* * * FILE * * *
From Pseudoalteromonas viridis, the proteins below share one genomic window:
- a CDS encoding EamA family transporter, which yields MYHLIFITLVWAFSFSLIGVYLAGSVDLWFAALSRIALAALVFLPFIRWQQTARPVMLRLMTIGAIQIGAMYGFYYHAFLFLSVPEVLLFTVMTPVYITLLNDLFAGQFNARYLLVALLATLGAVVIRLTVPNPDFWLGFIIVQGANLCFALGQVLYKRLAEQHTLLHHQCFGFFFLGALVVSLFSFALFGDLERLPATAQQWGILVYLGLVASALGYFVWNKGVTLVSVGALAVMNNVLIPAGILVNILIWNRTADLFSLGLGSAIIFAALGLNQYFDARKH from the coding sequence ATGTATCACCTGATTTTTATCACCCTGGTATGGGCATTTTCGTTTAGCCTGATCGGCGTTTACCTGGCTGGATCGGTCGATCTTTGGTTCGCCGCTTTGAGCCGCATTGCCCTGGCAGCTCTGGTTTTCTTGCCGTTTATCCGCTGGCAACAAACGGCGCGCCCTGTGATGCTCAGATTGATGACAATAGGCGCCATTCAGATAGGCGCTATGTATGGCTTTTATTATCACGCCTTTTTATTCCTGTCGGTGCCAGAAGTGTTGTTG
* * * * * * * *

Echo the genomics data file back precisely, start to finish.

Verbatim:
From Pseudoalteromonas viridis, the proteins below share one genomic window:
- a CDS encoding EamA family transporter, which yields MYHLIFITLVWAFSFSLIGVYLAGSVDLWFAALSRIALAALVFLPFIRWQQTARPVMLRLMTIGAIQIGAMYGFYYHAFLFLSVPEVLLFTVMTPVYITLLNDLFAGQFNARYLLVALLATLGAVVIRLTVPNPDFWLGFIIVQGANLCFALGQVLYKRLAEQHTLLHHQCFGFFFLGALVVSLFSFALFGDLERLPATAQQWGILVYLGLVASALGYFVWNKGVTLVSVGALAVMNNVLIPAGILVNILIWNRTADLFSLGLGSAIIFAALGLNQYFDARKH from the coding sequence ATGTATCACCTGATTTTTATCACCCTGGTATGGGCATTTTCGTTTAGCCTGATCGGCGTTTACCTGGCTGGATCGGTCGATCTTTGGTTCGCCGCTTTGAGCCGCATTGCCCTGGCAGCTCTGGTTTTCTTGCCGTTTATCCGCTGGCAACAAACGGCGCGCCCTGTGATGCTCAGATTGATGACAATAGGCGCCATTCAGATAGGCGCTATGTATGGCTTTTATTATCACGCCTTTTTATTCCTGTCGGTGCCAGAAGTGTTGTTG